Organic food for kids

Organic and local food remains a hot topic in 2012. Newspaper articles shuffle grandmother-style nostalgia with a less guilty conscience. Chefs dig up cucumber and root vegetable recipes from decades past, all with an underlying theme of homemade sustainability. Organic is very much in vogue.

Photo Tuomas Kaisti

Trends aside, it seems that organic food is not a passing fad, but speaks of a more fundamental change in domestic food production. Organic farming should be supported.

Just over half a century ago, the agricultural technology, which gave birth to the green revolution, more then tripled the crops yielded. At the same time, arable land was exposed to erosion and the sea basin suffered from toxins, as we have unfortunately now come to notice. The Baltic Sea has the world’s largest density of blue-green algae in the summertime, caused by the use of highly phosphoric fertilisers. This is one reason why we are in dire need of new ideas and a renewed perspective on food production.

There are more reasons than this to support organic farming. Unclean food is both a security and a health threat. Many compound effects of chemicals consumed through food and the environment are still unkown. In addition, organic farming guarantees better living conditions for farm animals as high-scale industrial production often means unfit environments resulting in unnatural behaviour.

As organic food is a forward-looking topic, children should be seen as a key target group. Top quality food in kindergartens and preschools is a worthwhile investment in the future as it pays for itself in improved public health.

Before we discuss the organic food initiative of the City of Helsinki it is useful to take a look at some recent figures.  The Finnish market for organic food grew by an astounding 46 per cent in 2011. By October 2012 the market expanded an additional 26 per cent compared to the previous year. In spite of these significant figures, organic food still accounts for only one per cent of all food served. There is still plenty of room for growth.

Helsinki is beating new paths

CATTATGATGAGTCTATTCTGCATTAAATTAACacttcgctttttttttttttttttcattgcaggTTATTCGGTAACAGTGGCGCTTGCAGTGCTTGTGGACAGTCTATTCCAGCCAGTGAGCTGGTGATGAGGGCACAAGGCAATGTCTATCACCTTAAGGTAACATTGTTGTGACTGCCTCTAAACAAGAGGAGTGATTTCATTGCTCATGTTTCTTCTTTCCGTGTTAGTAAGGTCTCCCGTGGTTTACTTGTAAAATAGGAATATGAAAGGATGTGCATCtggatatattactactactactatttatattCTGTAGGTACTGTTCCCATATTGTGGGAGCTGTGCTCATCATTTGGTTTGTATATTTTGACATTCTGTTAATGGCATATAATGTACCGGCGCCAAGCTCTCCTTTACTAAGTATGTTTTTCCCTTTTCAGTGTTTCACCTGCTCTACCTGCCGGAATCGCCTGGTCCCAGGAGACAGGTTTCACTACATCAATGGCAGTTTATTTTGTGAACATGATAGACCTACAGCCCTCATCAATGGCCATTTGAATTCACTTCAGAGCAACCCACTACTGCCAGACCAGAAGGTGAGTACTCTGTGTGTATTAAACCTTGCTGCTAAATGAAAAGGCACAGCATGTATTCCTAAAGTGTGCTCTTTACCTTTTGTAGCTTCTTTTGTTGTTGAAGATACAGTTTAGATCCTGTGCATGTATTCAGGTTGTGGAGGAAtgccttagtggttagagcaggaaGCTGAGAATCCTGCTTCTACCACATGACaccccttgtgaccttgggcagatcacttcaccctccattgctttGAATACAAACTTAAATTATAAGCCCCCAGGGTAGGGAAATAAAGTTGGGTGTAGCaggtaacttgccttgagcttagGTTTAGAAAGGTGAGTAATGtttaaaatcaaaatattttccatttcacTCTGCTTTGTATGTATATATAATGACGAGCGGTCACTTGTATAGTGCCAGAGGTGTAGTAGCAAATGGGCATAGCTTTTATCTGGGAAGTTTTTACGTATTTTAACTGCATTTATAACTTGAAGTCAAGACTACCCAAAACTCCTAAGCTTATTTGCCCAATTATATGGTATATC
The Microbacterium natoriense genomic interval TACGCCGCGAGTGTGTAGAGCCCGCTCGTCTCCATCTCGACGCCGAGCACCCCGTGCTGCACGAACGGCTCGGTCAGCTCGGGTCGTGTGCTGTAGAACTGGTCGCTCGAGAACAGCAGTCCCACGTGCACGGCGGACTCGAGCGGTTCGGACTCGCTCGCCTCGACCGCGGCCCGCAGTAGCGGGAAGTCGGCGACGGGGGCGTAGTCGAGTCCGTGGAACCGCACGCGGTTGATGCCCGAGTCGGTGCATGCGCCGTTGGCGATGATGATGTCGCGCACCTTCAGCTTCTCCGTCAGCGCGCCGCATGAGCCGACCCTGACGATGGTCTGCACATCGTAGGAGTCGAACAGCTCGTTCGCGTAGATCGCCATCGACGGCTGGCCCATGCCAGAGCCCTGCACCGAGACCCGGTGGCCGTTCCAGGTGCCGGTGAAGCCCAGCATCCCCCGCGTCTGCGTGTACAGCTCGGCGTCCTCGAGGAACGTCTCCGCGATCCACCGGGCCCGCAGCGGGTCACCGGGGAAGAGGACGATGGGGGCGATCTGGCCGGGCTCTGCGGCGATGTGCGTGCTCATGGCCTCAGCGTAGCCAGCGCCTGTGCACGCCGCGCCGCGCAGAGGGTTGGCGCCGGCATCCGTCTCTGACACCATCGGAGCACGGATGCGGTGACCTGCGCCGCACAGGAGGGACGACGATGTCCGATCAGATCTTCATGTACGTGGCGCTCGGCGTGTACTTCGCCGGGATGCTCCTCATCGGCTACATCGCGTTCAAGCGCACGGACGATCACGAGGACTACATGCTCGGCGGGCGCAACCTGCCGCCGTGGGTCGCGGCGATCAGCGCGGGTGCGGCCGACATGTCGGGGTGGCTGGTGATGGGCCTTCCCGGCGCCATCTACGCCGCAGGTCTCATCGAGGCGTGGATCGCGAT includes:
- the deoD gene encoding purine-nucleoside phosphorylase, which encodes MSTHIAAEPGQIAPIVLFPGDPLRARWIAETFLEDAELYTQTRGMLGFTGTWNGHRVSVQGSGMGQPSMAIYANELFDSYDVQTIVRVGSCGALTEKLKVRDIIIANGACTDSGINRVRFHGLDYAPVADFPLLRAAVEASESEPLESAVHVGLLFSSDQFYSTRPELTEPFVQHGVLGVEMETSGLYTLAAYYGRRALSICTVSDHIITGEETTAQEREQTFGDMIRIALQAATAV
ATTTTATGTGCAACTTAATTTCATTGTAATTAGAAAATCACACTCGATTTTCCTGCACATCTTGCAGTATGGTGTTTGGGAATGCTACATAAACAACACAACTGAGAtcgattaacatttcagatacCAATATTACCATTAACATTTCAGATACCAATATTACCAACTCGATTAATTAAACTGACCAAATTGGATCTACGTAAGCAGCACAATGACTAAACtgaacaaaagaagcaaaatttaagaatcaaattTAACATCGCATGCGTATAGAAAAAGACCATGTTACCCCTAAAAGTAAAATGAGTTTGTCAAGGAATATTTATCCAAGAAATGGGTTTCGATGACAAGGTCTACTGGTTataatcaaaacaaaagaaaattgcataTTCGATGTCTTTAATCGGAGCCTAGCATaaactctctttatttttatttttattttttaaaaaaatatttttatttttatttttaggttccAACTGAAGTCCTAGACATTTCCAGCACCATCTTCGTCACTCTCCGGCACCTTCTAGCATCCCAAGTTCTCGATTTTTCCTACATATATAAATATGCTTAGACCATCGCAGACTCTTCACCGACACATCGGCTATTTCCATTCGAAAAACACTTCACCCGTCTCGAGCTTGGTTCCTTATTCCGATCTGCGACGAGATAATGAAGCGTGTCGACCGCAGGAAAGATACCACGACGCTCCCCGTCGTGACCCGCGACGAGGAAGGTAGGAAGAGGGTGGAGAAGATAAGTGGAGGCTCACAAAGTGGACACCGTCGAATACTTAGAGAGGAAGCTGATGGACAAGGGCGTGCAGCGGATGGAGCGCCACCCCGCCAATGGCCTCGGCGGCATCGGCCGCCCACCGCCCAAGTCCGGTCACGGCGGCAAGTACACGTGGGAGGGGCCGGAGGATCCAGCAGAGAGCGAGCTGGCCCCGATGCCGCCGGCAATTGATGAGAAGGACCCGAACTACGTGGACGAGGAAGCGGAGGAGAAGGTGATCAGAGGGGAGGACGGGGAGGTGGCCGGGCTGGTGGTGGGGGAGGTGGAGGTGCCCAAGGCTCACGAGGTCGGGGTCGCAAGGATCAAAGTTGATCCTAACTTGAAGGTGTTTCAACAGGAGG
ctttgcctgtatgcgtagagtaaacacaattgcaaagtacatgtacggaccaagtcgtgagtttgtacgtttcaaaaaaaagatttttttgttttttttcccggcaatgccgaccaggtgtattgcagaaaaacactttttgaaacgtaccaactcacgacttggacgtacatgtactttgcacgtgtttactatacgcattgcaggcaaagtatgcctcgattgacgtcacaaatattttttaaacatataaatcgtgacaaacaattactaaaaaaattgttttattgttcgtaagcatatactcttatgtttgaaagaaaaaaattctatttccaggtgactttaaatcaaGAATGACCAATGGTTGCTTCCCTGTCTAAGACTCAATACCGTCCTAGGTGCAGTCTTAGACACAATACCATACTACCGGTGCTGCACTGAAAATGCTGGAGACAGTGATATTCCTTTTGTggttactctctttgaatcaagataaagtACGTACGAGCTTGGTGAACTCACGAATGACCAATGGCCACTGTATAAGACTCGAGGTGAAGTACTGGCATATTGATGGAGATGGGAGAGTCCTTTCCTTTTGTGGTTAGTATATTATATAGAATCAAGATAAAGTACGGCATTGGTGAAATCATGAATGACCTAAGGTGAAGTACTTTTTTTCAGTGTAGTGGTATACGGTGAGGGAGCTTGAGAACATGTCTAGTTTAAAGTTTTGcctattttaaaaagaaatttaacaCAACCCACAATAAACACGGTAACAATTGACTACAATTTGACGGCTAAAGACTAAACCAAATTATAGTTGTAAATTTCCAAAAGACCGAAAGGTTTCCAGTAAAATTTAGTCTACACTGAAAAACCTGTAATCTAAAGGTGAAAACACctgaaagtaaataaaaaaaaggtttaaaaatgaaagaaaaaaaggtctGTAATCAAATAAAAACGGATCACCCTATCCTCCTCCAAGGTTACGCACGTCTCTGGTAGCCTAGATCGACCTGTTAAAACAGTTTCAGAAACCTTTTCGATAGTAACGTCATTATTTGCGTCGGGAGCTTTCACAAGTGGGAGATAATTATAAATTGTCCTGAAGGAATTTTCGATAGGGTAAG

The City of Helsinki has taken on the challenge of becoming a trailblazer in organic food, and has established a target to ensure 50 per cent of food served in preschools is organic by 2015.

While much has developed quickly in this area, reaching this ambitious goal will be challenging. Organic food already accounts for 14 per cent of preschool food in 2012. The city granted 400 000 € to reach the set target, which allowed preschools to increase the use of organic ingredients. At the moment, additional funding for 2013 has not been granted, which might delay the attainment of the goal. Organic food is still more expensive than non-organic food, which poses financial pressures.

The City of Helsinki is a big actor. It could serve as an example for others to favour organic food. Economies of scale could also lead to reducing market prices of organic food. If the city target is to be met, some of the budget should temporarily be allocated to preschool meals. It should be clearly indicated that there is demand for organic produce in the future. If budgets are reviewed only on an annual basis, there is no room to build long-term commitment within the food industry.

Another challenge is posed by the availability of organic food items. The city caterer, Palmia, serves some 90 000 meals daily, 18 000 of these in preschools. Ingredient supply should meet with demand. More than anything, the current imbalance arises from a logistical challenge. This issue should be solved in collaboration with producers during the next years in order to meet the 2015 target.

Fortunately the amount of organic farms is also on the rise, which is a good signal. Southwest Finland has seen a rise in organic farms of five per cent in the past year, along with a 10 per cent rise in organic field area, including farmland in transition.